Author Interview: Deanne Burch – Journey Through Fire And Ice, Or Slaked Alaska

October 26, 2021

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Deanne Burch spent 30 years as an internationally known photographer. She taught in Canada, United States and Canada. During this time, she published several articles in photography journals and magazines. After retiring, she has devoted her time to writing. Deanne grew up in Toronto and moved with her husband Ernest Burch to a primitive village eighty miles above the Arctic Circle in Alaska in 1964. After1965, Deanne and her husband lived in several different places before settling permanently In Harrisburg. Her time in Alaska inspired her book Journey Through Fire And Ice.


When, and under what circumstances, did the idea for your latest book come to you?

I had always wanted to write a memoir about the time I spent in Alaska with the Inupiaq people  in 1964/65. After my husband died, and I was no longer working full-time as a portrait photographer, I decided to write Journey Through Fire And Ice. I hoped that there would be an audience for the book, especially since the village where we lived is a victim of climate change. Kivalina, Alaska, will be under water by 2025 and is now being relocated.


Did it initially feel like something to commit to, or was that something that took time to develop?

It was something I was committed to; butit took me several years to complete.


How did you conduct your research or other preparation before writing – was it more experiential or more academic or desk-based?

Since it was a memoir, there was very little that I had to research. I had a journal as well as letters that I had written to my parents, my in-laws and several friends. When I had to research something I usually researched it through books written by my late husband, Ernest Burch Jr, who was one of the foremost anthropologists in northwest Alaska. If I couldn’t find what I wanted in his books, I researched it using Google. It was rare that I could not find the answer I was looking for in any of the books that he wrote.


If resources (money, time, whatever) were no object, what additional groundwork would you like to have completed?

If I had had the time, I would like to have gone to Kivalina for a visit to find out how much it  has changed in the last 57 years. I would have found that the people we knew at the time had died, but many of their children and grandchildren are still alive and are an integral part of the village.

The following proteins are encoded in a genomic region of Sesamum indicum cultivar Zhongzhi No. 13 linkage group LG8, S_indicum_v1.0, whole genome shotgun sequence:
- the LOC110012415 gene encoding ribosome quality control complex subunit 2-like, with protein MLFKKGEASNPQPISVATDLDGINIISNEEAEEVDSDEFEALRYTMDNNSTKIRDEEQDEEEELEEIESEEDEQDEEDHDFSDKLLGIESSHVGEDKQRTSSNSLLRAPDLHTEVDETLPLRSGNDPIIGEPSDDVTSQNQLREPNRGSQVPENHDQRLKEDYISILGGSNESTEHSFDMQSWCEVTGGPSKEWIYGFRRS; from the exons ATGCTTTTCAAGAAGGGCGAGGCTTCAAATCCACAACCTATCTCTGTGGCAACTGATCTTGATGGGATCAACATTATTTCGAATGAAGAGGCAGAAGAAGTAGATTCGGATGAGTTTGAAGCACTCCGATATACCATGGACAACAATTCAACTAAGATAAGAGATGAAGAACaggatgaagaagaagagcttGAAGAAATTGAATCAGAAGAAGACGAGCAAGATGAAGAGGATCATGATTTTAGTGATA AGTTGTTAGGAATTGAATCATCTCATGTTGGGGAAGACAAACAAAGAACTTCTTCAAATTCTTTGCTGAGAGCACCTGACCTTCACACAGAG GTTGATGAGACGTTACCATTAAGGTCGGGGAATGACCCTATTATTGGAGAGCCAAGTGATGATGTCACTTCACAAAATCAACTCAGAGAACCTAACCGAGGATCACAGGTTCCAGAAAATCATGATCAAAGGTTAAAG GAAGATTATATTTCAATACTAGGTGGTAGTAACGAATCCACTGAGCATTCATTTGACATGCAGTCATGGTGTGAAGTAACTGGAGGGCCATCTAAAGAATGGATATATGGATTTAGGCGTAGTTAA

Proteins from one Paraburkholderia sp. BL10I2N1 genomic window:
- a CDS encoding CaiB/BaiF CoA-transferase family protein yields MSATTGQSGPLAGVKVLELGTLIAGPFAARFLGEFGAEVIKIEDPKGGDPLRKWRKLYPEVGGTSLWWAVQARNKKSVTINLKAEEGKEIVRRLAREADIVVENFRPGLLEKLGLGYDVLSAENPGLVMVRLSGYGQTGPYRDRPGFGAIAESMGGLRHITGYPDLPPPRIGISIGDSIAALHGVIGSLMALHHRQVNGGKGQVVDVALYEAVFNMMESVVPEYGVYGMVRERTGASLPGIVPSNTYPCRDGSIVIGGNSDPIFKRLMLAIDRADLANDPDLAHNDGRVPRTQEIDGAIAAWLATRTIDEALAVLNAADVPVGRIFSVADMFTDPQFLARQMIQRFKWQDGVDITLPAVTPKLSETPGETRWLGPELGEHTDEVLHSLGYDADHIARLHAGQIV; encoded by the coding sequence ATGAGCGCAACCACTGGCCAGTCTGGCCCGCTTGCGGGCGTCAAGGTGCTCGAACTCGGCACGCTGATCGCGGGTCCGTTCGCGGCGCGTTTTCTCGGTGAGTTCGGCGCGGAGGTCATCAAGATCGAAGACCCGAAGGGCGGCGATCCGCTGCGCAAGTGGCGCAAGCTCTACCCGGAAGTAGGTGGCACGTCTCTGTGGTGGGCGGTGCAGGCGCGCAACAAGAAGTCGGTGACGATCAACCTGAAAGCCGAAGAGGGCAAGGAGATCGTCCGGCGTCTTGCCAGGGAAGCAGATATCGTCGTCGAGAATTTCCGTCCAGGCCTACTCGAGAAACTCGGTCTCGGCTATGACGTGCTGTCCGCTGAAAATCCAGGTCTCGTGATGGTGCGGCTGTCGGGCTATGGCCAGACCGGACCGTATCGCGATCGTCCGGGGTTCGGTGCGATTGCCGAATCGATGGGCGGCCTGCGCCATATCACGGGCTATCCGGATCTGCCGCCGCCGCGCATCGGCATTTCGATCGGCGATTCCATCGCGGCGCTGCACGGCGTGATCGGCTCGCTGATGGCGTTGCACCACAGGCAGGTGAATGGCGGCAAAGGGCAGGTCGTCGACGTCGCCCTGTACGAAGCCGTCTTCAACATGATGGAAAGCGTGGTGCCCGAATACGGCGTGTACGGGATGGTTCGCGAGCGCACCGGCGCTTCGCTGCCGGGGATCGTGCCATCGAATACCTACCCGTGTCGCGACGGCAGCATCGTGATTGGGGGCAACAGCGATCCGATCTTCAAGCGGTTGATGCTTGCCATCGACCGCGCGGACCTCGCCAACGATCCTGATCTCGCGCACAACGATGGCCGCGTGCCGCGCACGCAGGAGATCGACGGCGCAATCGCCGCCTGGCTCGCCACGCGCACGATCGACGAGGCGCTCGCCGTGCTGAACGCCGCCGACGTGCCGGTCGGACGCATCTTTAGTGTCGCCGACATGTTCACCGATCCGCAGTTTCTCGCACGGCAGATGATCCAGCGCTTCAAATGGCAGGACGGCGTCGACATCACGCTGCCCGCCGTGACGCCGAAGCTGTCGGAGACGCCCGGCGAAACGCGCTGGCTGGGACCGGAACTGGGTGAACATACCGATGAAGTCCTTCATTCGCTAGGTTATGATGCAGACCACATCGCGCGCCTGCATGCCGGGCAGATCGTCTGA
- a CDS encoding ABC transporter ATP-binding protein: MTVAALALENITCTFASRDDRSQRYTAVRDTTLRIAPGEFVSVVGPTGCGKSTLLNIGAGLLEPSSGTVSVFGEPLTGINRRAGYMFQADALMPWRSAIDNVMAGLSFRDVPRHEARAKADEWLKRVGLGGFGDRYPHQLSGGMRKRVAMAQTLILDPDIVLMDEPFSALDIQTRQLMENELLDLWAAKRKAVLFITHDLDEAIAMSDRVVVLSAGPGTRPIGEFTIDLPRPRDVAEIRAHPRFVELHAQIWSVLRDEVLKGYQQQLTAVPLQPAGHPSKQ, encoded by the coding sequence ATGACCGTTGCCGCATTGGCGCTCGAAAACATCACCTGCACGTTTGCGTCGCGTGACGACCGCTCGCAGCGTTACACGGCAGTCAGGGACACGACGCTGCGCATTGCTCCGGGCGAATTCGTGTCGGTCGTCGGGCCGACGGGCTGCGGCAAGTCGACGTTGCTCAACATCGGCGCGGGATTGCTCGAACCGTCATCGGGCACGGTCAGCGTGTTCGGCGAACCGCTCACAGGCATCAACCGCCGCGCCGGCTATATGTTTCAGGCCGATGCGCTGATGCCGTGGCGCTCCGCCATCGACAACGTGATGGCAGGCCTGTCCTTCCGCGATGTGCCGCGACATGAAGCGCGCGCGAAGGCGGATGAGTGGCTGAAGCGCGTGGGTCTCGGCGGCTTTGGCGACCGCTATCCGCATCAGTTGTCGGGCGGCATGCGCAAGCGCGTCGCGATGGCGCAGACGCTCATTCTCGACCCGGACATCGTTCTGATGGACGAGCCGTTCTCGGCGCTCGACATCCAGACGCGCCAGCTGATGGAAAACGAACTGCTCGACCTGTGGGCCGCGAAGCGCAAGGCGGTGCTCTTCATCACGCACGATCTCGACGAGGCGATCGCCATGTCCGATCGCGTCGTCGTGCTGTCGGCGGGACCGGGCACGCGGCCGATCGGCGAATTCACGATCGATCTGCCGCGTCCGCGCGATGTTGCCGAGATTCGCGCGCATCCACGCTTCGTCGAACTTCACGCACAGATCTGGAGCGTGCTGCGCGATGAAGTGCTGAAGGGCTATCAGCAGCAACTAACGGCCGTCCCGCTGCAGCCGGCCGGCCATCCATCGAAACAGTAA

When considering influence, do you find yourself wanting to write like someone (in terms of their style, tone or use of language), or aiming for a kind of perspective or storytelling approach you admire or enjoy?

No, I have not tried to write like anyone whose writing I admire or enjoy. I wanted to be true to myself and in doing so, most of my memoir is written in the present tense, which is a departure from most memoirs. I wanted to take the reader to take the journey with me and I think I succeeded in doing that.


What’s in your to-read pile – and what upcoming book (other than yours!) are you most looking forward to?

I have so many books in my to-read pile that it is hard to figure out which one to read first. I read everything from psychological thrillers to literary fiction and memoirs, as well as historical non-fiction. I will probably read The Four Winds next, by Kristin Hannah. I particularly enjoyed The Great Alone because it was a book about Alaska, but I enjoyed The Nightingale as well.


Do you have a favourite character that you have created? Or if you’re writing non-fiction, do you have a specific topic that you find endlessly fascinating?

As a writer of non-fiction, I have enjoyed reading about people who lived off the grid. I find the topic of Alaska particularly interesting as my husband and I spent another year in Kotzebue, Alaska in 1969/1970 with our two small daughters. In fact, I have a children’s Christmas story that a children’s publisher is interested in that takes place there. It is partially non-fiction. I think, in a way, Alaska is a character in both my memoir and my children’s story.

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